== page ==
Archives at 15 California State University campuses are collaborating to digitize nearly 10,000 documents and more than 100 oral histories related to the confinement of Japanese Americans during World War II.
The National Park Service just awarded a two-year $321,554 grant to CSU Dominguez Hills, which is serving as the principal investigator for the CSU Japanese American Digitization Project. The project will make these materials available on a CSU-sponsored website and also result in a teaching guide and traveling exhibit for schools and the public.
“It is heartening to have the National Park Service acknowledge the scale and importance of the CSU’s collections,” said CSU Dominguez Hills Director of Archives and Special Collections Greg Williams. “The grant will ensure that this significant part of our history can be studied for generations to come.”
Many campuses throughout the CSU system were located near California’s internment camps and Japanese American communities. Throughout the last half century, their archives, libraries, oral history projects and history departments have collected archival and manuscript materials, objects, and media relating to Japanese internment that have yet to be digitized.
With the grant money, participating CSU archives at Bakersfield, Channel Islands, Dominguez Hills, East Bay, Fresno, Fullerton, Long Beach, Northridge, Sacramento, San Jose, San Bernardino, San Diego, San Luis Obispo, San Francisco, and Sonoma will digitize and catalog their records.
The grant was one of 20 awarded by the National Park Service totaling more than $2.8 million to help preserve and interpret the World War II confinement sites of Japanese Americans. More than 120,000 Japanese Americans, two-thirds of whom were American citizens, were imprisoned by the U.S. government following Japan’s attack on Pearl Harbor on December 7, 1941.
In 1942, an estimated 250 Japanese American students were forced to leave their CSU campuses and relocated to internment camps, under federal Executive Order 9066. In 2009, the CSU Board of Trustees unanimously voted to honor the academic intentions of these students by awarding them special Honorary Bachelor of Humane Letters degrees.
National Park Service Announces $2.8 Million in Grants to Preserve and Interpret World War II Japanese American Confinement Sites
[NATIONAL PARK SERVICE] – National Park Service Director Jonathan B. Jarvis today announced 20 grants totaling more than $2.8 million to help preserve and interpret the World War II confinement sites of Japanese Americans. More than 120,000 Japanese Americans, two-thirds of whom were American citizens, were imprisoned by the U.S. government following Japan’s attack on Pearl Harbor on December 7, 1941.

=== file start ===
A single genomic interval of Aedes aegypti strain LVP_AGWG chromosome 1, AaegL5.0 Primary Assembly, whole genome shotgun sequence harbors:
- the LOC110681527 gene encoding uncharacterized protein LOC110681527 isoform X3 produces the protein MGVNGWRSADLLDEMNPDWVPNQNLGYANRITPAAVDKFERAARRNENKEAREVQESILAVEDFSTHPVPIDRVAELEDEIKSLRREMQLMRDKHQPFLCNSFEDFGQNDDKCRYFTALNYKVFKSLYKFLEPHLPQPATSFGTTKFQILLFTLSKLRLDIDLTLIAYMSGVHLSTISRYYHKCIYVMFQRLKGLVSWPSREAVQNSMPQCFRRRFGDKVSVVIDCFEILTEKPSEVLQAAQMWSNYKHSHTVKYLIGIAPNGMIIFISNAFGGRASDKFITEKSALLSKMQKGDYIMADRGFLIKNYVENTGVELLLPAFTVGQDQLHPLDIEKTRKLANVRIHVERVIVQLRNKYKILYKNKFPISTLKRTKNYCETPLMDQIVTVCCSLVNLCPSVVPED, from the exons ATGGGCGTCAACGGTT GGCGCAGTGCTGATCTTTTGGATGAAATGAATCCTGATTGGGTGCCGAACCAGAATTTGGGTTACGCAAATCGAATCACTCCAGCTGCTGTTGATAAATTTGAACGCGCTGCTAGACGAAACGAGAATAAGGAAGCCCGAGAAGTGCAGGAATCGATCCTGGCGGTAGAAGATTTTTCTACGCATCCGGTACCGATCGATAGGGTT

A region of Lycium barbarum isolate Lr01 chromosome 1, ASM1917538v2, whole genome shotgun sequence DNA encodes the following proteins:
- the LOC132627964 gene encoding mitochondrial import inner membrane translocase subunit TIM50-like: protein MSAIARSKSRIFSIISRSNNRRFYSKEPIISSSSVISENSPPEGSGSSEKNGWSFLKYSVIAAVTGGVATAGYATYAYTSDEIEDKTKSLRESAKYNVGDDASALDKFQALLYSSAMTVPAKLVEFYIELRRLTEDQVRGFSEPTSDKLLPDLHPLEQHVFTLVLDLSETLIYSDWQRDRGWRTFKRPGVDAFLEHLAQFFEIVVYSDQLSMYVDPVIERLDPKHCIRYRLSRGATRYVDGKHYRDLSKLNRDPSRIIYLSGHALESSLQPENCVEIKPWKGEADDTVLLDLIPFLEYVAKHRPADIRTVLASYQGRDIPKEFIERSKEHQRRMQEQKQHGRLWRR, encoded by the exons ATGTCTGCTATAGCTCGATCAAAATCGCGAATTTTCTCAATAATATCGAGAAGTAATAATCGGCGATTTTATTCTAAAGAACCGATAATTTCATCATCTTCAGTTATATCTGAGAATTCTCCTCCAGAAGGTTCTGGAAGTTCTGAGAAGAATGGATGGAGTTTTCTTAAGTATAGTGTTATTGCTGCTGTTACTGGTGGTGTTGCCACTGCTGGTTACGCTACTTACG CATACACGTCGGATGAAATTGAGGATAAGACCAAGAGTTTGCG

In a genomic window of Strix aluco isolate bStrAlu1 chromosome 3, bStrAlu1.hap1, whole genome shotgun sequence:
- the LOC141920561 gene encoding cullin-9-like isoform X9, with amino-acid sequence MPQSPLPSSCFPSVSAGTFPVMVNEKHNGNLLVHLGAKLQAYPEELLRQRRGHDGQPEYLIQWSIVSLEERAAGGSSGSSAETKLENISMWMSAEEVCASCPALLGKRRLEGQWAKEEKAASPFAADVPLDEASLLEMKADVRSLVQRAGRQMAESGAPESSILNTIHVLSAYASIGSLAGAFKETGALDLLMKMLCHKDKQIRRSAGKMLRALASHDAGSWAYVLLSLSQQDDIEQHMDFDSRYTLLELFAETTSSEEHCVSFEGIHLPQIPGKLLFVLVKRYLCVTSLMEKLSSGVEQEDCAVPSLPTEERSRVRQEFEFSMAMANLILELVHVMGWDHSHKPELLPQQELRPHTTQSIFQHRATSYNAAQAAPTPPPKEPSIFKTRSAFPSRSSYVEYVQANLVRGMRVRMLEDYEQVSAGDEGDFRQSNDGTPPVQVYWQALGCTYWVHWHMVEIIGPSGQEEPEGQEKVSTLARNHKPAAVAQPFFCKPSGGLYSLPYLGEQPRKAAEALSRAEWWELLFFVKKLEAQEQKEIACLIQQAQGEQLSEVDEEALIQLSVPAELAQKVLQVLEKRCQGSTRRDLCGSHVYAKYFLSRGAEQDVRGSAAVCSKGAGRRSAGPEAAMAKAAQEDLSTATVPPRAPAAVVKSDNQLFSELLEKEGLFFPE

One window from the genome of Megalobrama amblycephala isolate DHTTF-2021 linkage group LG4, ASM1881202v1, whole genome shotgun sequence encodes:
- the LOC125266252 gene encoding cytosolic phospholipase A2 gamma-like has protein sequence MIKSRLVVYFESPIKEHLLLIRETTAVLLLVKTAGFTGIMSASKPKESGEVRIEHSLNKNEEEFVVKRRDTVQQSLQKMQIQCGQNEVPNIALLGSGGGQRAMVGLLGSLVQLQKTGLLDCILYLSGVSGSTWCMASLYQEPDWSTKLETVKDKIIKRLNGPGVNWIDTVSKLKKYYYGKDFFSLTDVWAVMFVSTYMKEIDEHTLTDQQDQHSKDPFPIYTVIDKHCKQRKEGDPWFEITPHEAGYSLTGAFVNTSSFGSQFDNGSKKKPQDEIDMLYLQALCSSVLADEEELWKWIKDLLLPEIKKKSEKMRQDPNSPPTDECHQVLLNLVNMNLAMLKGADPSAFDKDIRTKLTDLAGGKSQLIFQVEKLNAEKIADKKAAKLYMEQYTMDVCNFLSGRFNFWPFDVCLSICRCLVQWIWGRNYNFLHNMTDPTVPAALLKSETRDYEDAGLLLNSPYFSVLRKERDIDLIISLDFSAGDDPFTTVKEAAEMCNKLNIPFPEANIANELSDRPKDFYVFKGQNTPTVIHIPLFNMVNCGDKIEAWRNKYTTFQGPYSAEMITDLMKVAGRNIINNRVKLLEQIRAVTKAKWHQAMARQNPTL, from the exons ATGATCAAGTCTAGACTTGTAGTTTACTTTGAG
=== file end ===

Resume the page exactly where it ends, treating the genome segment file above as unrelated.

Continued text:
“As stewards of our nation’s history, the National Park Service recognizes the importance of preserving these confinement sites,” Jarvis said. “They are poignant reminders – today and for future generations – that we must be always vigilant in upholding civil liberties for all. These grants help us share valuable lessons on the fragility of our constitutional rights and ensure the experiences of those who were incarcerated are not forgotten.”
The grants will be used for projects that include a traveling exhibition to tell the lesser known story of the former Tuna Canyon Detention Station in California; the immediate stabilization of a root cellar that incarcerees used to store fruit and vegetables that they raised at Heart Mountain, Wyoming; and the creation of an online archive that will include more than 1,300 digitally scanned documents and photographs related to the former Rohwer incarceration site in Arkansas.
The grant amounts range from $16,000 awarded to the Friends of the Texas Historical Commission, Inc., to research and document a 70-year-old mural that was painted by an internee at the Seagoville Internment Camp (INS Detention Station) in Dallas County, Texas, to $400,000 for New York’s public media station WNET to create “Prisoner in My Homeland,” a series of free online educational video games to engage middle school-age students with the history of Japanese American incarceration during World War II.
The Japanese American Confinement Sites Grant Program, now in its seventh year, will support projects in eight states and the District of Columbia. The grants announced today total $2,845,000 and bring the program’s total awards to more than $18 million since Congress established the grant program in 2006. A total of $38 million in grant funds was authorized for the life of the program.
Grants from the Japanese American Confinement Sites Grant Program can go to the 10 War Relocation Authority centers established in 1942 or to more than 40 other confinement sites. The goal of the program is to teach present and future generations about the injustice of the World War II confinement history and inspire a commitment to equal justice under the law. Successful proposals are chosen through a competitive process that requires applicants to match the grant award with $1 in non-federal funds or “in-kind” contributions for every $2 they receive in federal money.